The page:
I do not come to praise Edward Snowden, but to pardon him — or at least, to suggest that President Barack Obama do so, if and when he is charged. Even if Snowden has committed crimes, he has done his country, and free people everywhere, a service.
There is heated debate as to whether Snowden is a hero or a villain. Having leaked particulars of the National Security Agency’s information-gathering program, the former CIA employee has given those who would condemn or canonize him much to consider.
He has a hero’s bravery, inasmuch as he opted to follow his conscience and forgo a normal life, honking off the most powerful government on Earth in the process. Conversely, there is some measure of villainy in being given the confidence of an intelligence outfit, only to reveal its methods to the world.
But doing the right thing on a large stage is no proof of heroism. Most heroes don’t get to be famous.
One wishes there were more circumspection from political leaders about the charges Snowden has put forward — that the NSA collects and retains all emails, along with phone records, of U.S. citizens, and has constructed an apparatus for “turnkey tyranny,” in the name of fighting terror.
Instead, we’ve got Sen. Lindsey Graham storming around like Nathan Jessup, insisting these excesses save lives. Sen. Dianne Feinstein accused Snowden of treason. Indeed, politicians of both parties are burnishing their terrorist-warrior credentials by finding new and exciting ways to call this guy a traitor.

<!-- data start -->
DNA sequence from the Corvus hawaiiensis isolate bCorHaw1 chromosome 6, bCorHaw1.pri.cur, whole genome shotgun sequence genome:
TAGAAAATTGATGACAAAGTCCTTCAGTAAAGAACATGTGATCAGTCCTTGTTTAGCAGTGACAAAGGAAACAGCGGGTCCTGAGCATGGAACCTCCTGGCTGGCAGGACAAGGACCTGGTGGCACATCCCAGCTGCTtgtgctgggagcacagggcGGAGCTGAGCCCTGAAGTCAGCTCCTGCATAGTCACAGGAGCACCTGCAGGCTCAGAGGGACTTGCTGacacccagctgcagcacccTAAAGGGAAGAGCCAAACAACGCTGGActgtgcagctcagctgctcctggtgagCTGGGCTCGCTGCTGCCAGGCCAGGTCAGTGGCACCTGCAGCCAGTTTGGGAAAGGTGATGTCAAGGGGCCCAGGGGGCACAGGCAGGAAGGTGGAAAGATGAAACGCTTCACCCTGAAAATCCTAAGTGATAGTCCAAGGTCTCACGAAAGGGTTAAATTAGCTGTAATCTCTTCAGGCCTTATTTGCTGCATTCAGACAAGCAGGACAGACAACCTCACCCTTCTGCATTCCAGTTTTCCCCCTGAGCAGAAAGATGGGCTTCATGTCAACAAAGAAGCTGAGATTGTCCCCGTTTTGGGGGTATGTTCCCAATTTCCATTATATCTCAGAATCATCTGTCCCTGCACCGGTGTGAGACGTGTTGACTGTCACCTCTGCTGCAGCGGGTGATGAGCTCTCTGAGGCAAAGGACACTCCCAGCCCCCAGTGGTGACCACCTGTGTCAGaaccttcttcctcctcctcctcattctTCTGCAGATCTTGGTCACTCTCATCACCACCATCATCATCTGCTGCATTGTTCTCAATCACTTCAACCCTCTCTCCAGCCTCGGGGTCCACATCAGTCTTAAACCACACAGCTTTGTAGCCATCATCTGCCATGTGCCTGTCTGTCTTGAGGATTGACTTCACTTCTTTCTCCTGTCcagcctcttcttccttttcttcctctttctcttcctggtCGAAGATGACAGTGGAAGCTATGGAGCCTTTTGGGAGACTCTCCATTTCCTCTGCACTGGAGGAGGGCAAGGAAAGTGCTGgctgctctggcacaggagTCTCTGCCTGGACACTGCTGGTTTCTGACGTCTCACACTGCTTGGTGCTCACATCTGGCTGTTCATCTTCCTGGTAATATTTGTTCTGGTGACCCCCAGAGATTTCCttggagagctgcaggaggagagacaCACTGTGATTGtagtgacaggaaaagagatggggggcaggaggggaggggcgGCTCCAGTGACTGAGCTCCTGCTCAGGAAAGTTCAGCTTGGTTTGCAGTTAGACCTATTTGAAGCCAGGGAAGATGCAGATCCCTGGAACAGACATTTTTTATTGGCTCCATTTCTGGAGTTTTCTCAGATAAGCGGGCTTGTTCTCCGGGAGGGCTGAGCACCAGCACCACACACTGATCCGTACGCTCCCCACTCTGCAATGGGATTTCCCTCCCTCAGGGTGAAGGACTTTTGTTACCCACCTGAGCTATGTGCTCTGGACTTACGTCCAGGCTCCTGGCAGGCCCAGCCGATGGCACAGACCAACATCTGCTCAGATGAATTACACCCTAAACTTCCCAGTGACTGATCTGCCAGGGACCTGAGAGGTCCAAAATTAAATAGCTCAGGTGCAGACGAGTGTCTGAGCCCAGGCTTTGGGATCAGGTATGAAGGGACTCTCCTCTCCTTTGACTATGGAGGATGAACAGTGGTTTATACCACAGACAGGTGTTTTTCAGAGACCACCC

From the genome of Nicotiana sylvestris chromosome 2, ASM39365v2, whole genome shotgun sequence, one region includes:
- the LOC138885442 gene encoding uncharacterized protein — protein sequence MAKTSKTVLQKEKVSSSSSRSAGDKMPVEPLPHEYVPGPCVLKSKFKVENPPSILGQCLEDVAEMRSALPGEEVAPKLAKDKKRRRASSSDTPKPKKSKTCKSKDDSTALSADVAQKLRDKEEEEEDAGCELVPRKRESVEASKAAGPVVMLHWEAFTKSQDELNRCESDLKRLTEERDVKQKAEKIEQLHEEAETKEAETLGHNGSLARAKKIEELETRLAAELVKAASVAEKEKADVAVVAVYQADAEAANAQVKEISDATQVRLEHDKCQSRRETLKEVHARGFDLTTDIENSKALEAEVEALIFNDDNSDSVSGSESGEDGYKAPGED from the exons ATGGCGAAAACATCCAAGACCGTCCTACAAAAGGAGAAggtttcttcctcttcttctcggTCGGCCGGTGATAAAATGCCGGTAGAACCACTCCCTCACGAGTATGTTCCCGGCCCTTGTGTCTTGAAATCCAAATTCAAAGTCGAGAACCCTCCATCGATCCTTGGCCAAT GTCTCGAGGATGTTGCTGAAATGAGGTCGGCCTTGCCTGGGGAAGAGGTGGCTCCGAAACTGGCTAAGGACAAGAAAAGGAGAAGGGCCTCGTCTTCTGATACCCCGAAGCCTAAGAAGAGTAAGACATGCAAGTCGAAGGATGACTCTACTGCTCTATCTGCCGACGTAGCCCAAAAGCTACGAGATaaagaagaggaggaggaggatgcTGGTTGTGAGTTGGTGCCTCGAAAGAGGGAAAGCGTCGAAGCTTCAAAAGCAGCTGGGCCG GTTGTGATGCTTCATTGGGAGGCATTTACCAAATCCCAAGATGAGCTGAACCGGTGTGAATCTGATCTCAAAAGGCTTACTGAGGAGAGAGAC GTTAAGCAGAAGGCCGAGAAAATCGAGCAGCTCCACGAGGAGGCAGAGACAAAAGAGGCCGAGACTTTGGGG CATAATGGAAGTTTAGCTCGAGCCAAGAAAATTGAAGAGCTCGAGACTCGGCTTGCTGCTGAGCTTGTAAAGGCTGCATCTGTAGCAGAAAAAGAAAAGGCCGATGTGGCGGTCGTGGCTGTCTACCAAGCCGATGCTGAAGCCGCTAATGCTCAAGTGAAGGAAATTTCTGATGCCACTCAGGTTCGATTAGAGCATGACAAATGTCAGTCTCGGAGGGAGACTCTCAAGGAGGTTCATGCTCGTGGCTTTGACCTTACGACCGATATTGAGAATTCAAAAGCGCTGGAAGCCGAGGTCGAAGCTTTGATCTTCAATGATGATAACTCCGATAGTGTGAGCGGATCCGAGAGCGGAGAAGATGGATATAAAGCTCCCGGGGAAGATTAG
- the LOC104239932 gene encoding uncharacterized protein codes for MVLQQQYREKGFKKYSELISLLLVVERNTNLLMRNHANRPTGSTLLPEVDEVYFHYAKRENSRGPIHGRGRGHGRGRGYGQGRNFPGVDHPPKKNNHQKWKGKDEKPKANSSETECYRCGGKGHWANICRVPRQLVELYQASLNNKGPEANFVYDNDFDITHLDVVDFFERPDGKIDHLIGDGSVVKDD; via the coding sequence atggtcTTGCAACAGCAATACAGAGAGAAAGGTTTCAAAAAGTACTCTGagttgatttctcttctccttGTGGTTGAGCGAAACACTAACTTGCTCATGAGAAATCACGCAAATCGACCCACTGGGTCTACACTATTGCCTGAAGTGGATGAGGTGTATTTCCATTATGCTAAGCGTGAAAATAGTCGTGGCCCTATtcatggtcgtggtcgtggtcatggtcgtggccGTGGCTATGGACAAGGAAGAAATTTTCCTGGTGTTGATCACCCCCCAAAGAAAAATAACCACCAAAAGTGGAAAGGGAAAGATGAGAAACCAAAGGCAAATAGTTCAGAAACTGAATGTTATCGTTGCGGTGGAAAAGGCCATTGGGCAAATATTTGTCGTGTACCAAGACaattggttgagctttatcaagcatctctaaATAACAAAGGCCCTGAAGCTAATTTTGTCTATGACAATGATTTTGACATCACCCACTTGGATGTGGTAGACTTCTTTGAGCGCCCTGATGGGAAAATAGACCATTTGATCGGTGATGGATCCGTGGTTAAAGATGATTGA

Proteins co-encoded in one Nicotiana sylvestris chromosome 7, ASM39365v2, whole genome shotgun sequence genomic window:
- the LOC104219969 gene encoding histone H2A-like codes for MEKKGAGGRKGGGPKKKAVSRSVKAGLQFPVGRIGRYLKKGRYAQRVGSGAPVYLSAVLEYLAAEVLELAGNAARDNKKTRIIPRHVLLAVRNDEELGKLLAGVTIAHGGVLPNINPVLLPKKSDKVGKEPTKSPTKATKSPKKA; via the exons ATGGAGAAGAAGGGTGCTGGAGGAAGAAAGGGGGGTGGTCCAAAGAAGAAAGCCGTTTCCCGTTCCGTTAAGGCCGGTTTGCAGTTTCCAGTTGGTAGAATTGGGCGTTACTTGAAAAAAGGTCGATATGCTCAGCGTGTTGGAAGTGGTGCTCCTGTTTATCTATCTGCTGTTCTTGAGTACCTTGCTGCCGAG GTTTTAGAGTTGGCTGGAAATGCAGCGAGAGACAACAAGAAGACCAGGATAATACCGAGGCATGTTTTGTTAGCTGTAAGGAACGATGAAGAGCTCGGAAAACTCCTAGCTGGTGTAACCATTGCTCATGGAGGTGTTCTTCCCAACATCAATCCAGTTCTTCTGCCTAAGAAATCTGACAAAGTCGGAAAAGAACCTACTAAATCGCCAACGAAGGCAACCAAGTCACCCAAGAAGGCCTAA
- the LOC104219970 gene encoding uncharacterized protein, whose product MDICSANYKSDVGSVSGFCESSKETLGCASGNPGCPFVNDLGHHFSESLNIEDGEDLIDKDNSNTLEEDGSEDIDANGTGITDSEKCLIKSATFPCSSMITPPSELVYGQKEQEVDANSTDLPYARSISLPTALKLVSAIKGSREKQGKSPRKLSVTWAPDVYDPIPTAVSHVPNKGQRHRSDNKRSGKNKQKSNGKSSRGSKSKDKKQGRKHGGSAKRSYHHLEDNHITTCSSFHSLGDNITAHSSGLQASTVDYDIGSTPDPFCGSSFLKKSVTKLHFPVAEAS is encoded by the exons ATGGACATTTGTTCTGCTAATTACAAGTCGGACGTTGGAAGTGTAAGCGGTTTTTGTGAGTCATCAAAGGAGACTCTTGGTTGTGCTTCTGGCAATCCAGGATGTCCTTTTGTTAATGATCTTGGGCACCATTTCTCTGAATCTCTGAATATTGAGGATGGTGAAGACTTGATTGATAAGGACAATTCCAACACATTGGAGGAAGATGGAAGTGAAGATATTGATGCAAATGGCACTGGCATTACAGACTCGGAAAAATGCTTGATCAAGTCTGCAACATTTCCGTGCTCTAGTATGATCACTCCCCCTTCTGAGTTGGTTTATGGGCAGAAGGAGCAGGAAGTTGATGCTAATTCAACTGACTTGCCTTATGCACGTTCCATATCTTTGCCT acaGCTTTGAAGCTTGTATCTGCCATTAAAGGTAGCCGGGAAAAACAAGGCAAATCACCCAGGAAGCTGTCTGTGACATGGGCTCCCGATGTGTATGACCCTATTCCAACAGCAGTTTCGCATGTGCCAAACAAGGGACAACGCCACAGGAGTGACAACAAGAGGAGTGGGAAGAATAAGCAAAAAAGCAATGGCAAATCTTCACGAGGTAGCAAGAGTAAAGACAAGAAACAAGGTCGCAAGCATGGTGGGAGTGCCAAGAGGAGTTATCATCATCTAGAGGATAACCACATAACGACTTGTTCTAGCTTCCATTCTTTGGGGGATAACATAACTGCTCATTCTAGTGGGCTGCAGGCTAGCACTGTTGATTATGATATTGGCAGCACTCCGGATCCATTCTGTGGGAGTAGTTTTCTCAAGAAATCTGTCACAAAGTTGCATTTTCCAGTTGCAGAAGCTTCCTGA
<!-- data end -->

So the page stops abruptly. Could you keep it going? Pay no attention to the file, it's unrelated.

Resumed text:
Even the most admirable man in American public discourse, Charles Krauthammer, is wrong on this one. He likens the government hoarding private information to police having guns, suggesting neither empowerment is proof of abuse. But besides that the National Safety Council concludes you are eight times more likely to be killed by a cop than a terrorist, the larger question is what befits a free society.
A common tack of both liberals and conservatives defending government surveillance is to state that it is “legal” and “constitutional,” as though that were the end of it.
In the first place, “legal” has never been a synonym for “moral,” or for “wise.” As to “constitutional,” we have become inured to the notion that just about anything can be judged so, if you read deeply enough into those squiggly letters on parchment.
Lest we forget, slavery was once legal and, by some notorious interpretations, constitutional, too.
But let us suppose, for the sake of argument, that if you stand on one leg, tilt your head, and squint just right, you can somehow read this egregiousness as “constitutional.”
You know what else is “constitutional”? The Fourth Amendment. It reads:
“The right of the people to be secure in their persons, houses, papers, and effects, against unreasonable searches and seizures, shall not be violated, and no warrants shall issue, but upon probable cause, supported by oath or affirmation, and particularly describing the place to be searched, and the persons or things to be seized.”
Both cannot be true. Either the warrantless collection of emails and phone data from supposedly free citizens is unconstitutional, or the Constitution’s Fourth Amendment does not mean what it says.